Melissa Benoit

Hot flashes, sleeplessness, nervousness....perimenopausal symptoms....what to expect!

Perimenpause and Menopause

As a woman reach middle age, she will start having symptoms related to so-called "change of life". Actually, it simply reflects that she is transitioning into her perimenopause period and subsequently reaching menopause.

Menopause is defined as one year without menstrual flow. However, all women go through the journey of perimenopause along with some of the unique signs and symptoms due to hormonal changes before the finally reaching menopause.

Perimenopause (‘peri' meaning around) is defined as the period immediately prior to menopause and one year after menopause. Women may feel their first sign of perimenopause anywhere between their 30s and 50s. Women may also experience symptoms of perimenopause for 6 to 8 years.

Due to hormonal changes during the period of perimenopause, women may experience different physical symptoms and psychological stresses that can affect their quality of life. Therefore, it is helpful to gain knowledge about the changes that occur during this period and learn to deal with them with healthy and positive approaches.

The 5 Phases:

Zala, Swan and Prior, the authors who wrote an excellent book called "Transitions through the perimenopausal years" divided the period of perimenopause into five phases. However, these phases are not completely clear cut, so some women may find themselves having symptoms belonging to one or more of these phases. Since each woman is goes through her perimenopause in her own unique way, it is entirely normal to have symptoms that belonging to more than two phases at the same time. However, each perimenopausal phase can be explained by changes in the level of specific female hormones that are essential for a normal menstrual cycle.

Phase I:

The first phase of perimenopause occurs when a woman reaches age about 40 to 45 years old. During the phase, follicle stimulating hormone (FSH) secretion is normal; estrogen is high and progesterone may be normal or low.
During this phase, woman experiences exaggerated symptoms of pre-menstrual cycle particularly breast tenderness, headaches and nausea.

Phase II:

This phase occurs around 42 to 47 years of age. At this phase, FSH is intermittently high, estrogen is high and progesterone level is low.
The this stage, a woman will experience additional symptoms such as increased menstrual flow, hot flashes, night sweats and sleep disturbances.

Phase III:

This phase begins at around 45 to 49 years of age. During this phase, the body is trying hard to stimulate follicles to produce a mature egg but only small numbers of potential eggs are available. At this point, FSH is high, estradiol is normal or high but progesterone is often low. As mentioned previously, progesterone normally rises after ovulation because progesterone prepares the uterus (womb) for conception. In this case, when ovulation is unsuccessful, progesterone levels will be low.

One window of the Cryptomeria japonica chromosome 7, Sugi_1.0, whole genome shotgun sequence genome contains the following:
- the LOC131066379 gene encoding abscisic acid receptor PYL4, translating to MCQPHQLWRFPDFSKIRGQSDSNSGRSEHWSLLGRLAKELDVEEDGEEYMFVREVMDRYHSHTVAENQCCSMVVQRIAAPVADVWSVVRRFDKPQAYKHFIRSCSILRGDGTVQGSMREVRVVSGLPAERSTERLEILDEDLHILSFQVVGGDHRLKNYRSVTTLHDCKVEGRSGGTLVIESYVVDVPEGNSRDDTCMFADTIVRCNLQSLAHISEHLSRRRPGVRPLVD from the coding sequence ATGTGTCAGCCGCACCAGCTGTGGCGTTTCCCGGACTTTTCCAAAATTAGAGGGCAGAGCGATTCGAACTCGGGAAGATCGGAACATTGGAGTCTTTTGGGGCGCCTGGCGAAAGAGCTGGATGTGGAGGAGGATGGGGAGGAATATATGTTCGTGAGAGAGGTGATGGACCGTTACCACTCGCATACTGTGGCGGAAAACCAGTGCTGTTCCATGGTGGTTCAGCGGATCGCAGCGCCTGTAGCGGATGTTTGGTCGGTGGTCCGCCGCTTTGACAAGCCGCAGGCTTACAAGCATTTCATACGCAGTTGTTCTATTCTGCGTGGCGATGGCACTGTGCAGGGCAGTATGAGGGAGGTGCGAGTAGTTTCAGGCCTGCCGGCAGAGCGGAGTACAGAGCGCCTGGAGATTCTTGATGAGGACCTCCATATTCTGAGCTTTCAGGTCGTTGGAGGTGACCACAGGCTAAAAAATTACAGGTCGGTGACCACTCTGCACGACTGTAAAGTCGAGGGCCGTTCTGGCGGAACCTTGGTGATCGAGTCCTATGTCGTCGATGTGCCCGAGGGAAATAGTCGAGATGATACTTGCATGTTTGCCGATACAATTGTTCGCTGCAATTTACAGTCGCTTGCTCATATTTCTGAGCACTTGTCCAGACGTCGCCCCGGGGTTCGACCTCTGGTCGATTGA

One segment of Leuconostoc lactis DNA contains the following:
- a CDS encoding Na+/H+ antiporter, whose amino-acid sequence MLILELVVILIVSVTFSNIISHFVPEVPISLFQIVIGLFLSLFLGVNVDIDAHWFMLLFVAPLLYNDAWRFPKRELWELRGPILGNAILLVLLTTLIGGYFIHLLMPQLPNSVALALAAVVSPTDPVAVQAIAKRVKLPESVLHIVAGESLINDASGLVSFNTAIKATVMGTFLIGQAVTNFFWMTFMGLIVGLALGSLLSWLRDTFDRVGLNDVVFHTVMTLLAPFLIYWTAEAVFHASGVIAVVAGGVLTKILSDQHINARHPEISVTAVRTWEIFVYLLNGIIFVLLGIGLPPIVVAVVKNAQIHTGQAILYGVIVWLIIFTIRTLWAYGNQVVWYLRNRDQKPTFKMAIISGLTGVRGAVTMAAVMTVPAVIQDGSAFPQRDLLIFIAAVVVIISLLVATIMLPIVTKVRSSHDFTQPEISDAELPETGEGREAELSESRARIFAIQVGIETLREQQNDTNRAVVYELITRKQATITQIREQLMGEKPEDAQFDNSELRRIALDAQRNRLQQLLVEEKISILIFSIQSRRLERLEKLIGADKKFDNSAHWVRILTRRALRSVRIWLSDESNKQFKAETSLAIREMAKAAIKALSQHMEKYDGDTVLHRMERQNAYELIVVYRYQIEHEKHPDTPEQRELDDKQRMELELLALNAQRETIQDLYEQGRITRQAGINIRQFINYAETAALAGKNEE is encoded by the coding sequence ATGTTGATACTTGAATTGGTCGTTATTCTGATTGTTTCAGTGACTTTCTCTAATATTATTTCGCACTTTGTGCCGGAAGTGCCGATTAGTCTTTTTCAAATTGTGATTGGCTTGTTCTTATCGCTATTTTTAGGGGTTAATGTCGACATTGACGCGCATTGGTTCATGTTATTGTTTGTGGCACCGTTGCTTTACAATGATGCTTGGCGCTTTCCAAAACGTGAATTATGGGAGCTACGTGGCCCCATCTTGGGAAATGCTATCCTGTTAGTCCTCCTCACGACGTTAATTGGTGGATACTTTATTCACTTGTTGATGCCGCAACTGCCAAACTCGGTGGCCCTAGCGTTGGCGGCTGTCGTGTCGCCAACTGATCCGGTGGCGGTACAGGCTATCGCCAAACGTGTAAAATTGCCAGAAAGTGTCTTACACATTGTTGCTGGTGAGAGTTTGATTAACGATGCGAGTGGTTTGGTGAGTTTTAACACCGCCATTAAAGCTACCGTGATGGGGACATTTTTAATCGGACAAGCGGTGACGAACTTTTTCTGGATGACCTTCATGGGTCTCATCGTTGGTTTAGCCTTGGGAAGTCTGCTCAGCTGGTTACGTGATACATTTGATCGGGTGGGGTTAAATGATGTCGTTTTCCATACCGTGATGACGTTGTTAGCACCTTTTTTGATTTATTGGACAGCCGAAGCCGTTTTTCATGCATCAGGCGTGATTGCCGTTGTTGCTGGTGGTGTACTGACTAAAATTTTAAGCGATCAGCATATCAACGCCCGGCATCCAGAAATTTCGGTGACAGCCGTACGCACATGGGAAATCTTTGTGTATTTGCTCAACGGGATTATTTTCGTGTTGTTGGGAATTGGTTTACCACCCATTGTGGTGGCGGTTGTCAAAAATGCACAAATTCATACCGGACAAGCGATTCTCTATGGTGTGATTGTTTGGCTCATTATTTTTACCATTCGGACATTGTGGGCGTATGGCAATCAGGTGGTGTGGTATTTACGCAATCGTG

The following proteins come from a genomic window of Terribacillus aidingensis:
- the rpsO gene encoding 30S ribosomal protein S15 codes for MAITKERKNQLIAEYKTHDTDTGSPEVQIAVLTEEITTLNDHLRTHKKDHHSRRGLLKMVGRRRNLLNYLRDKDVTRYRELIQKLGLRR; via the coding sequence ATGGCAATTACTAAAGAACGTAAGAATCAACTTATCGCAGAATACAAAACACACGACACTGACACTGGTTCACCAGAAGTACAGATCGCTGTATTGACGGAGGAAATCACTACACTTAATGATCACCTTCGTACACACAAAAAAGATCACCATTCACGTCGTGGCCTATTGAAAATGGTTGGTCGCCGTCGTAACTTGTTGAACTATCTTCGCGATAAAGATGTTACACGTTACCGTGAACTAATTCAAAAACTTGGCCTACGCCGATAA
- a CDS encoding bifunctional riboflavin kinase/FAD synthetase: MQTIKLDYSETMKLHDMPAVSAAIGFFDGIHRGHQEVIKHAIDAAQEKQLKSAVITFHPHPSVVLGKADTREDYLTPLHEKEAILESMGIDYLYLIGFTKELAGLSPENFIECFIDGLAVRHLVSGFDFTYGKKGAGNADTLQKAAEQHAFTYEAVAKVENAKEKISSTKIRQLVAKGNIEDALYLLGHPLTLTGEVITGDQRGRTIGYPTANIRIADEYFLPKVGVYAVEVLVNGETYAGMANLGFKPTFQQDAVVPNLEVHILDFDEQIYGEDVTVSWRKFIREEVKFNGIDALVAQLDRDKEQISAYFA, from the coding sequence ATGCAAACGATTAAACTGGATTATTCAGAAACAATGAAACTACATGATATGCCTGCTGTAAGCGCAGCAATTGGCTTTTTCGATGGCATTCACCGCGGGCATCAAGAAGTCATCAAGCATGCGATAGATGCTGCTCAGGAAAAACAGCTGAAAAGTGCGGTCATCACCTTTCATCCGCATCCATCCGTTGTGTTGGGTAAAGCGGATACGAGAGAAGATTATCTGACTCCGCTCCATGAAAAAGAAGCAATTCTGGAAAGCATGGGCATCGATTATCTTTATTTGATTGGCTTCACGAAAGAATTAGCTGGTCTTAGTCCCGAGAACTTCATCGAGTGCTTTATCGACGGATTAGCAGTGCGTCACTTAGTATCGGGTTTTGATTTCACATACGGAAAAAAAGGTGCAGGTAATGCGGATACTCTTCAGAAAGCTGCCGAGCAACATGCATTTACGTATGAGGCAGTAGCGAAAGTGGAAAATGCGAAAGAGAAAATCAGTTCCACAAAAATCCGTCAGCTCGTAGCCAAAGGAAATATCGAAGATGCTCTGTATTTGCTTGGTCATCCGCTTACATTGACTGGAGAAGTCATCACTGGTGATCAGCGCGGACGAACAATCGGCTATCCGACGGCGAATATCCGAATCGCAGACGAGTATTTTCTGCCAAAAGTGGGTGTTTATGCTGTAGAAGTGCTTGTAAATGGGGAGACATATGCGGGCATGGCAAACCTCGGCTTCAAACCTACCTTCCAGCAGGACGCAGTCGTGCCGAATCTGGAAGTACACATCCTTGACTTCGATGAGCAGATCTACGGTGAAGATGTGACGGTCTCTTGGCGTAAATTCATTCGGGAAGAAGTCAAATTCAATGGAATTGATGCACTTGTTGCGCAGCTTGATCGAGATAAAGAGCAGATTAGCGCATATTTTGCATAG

During this phase, the woman may have irregular cycles without skipping, heavy, prolonged periods with blood clots or alternating heavy and light flows. She may have mood swings, weight gain. Her breasts may become lumpy and tender before menstrual flow. She may experience night sweats and onset of daytime hot flushes.

Phase IV:

It occurs around 47 to 52 years of age. During this phase, the FSH continues to be high trying to stimulate and potential eggs to ripen. The estradiol level is normal or occasionally very high but progesterone remains low.
Women start to have skipped periods. The cycle becomes longer than 56 to 60 days. The perimenopausal symptoms are becoming more pronounced such as mood swings, restless sleep, heart palpitations, severe hot flashes, night sweats, joint stiff ness and muscular discomfort and lower sex drive.

Phase V:

This is the stage when a woman finally reaches menopause i.e. no menstrual cycles for one year. On the average, it occurs at 51.4 years of age though it varies form woman to woman. During this phase, FSH remains high and estradiol is typically reduced. However, estradiol can still be high at times but progesterone remains low.
In general, most symptoms are reduced at this point. However, some women continue to suffer dramatic sleep disturbance and night sweats.

Specific to Women with CF...

Women with CF may experience symptoms of perimenopause and reach menopause 3 years earlier than women in the general population (women without CF) as demonstrated by recent study conducted in our CF clinic by nurse practitioner Anna Tsang. It was also noted that sleep disturbances appeared to be the most dominant symptom If you have symptoms, questions, or concerns please do not hesitate to speak with your CF care team.

Positive Message

It is important to remember that despite all the uncomfortable symptoms that you might be facing during perimenopause and menopause, it is a natural phase in life, and also a wonderful indication of improved survival in CF! Studies have shown that entering this special time with a positive attitude and a healthy lifestyle including exercise, many women report having a much better experience.

Source:Transitions through the perimenopause years: demystifying the journey
Lissa Zala, Andrea Swan, Jerilynn C Prior.